Then all the tribes of Israel went to David at Hebron and told him, “We are your own flesh and blood. In the past, when Saul was our king, you were the one who really led the forces of Israel. And the LORD told you, ‘You will be the shepherd of my people Israel. You will be Israel’s leader.’”
So there at Hebron, King David made a covenant before the LORD with all the elders of Israel. And they anointed him king of Israel. David was thirty years old when he began to reign, and he reigned forty years in all. He had reigned over Judah from Hebron for seven years and six months, and from Jerusalem he reigned over all Israel and Judah for thirty-three years.
David then led his men to Jerusalem to fight against the Jebusites, the original inhabitants of the land who were living there. The Jebusites taunted David, saying, “You’ll never get in here! Even the blind and lame could keep you out!” For the Jebusites thought they were safe. But David captured the fortress of Zion, which is now called the City of David.
On the day of the attack, David said to his troops, “I hate those ‘lame’ and ‘blind’ Jebusites. Whoever attacks them should strike by going into the city through the water tunnel.” That is the origin of the saying, “The blind and the lame may not enter the house.”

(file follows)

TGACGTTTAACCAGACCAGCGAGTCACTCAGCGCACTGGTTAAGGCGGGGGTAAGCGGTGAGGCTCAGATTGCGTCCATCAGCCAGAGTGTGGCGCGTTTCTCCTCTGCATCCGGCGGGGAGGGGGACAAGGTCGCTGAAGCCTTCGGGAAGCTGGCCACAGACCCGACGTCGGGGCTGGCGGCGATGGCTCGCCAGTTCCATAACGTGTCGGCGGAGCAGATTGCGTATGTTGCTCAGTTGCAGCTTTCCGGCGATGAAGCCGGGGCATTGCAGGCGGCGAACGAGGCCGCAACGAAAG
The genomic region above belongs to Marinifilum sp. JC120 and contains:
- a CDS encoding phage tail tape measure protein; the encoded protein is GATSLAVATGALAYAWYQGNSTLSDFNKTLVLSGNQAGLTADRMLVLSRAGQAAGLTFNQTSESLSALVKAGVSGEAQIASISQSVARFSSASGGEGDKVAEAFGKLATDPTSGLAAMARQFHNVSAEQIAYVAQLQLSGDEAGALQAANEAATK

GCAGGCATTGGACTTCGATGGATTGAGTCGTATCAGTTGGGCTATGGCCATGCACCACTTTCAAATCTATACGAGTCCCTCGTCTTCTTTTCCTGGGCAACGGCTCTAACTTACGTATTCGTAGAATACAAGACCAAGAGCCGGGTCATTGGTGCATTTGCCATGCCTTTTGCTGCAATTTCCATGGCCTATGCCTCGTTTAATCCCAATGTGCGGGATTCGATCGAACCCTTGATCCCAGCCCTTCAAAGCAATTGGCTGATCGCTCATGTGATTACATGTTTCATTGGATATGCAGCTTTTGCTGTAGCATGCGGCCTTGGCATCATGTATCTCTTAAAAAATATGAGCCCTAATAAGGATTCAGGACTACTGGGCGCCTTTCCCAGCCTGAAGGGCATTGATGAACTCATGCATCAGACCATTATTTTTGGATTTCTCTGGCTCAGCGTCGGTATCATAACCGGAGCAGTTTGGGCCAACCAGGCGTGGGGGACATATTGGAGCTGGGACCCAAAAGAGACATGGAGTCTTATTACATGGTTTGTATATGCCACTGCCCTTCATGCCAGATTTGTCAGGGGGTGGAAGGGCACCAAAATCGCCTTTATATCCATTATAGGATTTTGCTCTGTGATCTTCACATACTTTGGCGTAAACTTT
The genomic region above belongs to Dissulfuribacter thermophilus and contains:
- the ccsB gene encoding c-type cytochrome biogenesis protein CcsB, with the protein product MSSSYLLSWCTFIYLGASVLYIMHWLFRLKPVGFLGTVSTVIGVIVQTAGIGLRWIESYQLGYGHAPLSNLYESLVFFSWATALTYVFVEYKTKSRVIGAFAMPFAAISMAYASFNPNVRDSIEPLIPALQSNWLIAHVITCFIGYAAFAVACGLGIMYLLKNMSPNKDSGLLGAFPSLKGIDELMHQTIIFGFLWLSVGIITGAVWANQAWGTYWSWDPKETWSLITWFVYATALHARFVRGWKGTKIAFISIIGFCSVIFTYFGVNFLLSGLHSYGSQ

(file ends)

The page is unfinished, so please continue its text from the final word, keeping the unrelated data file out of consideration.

So David made the fortress his home, and he called it the City of David. He extended the city, starting at the supporting terraces and working inward. And David became more and more powerful, because the LORD God of Heaven’s Armies was with him.
Then King Hiram of Tyre sent messengers to David, along with cedar timber and carpenters and stonemasons, and they built David a palace. And David realized that the LORD had confirmed him as king over Israel and had blessed his kingdom for the sake of his people Israel. —2 Samuel 5:1-12
There’s a trend in Christianity today that likes to focus on one part of the Bible, and forget about the other bits. Christians sometimes justify this by saying, Well, it’s 2016, some things in the Bible aren’t relevant anymore, or We don’t want to say things that are complicated or frightening, because we don’t want to scare people away. So Christians often don’t talk about sin, or hell, or eternal punishment. The songs we sing in church increasingly follow what I call the Jesus-my-boyfriend pattern, which focuses on mushy feelings and spiritual experiences instead of solid truths from the Bible. Continue reading “on an unsavoury truth”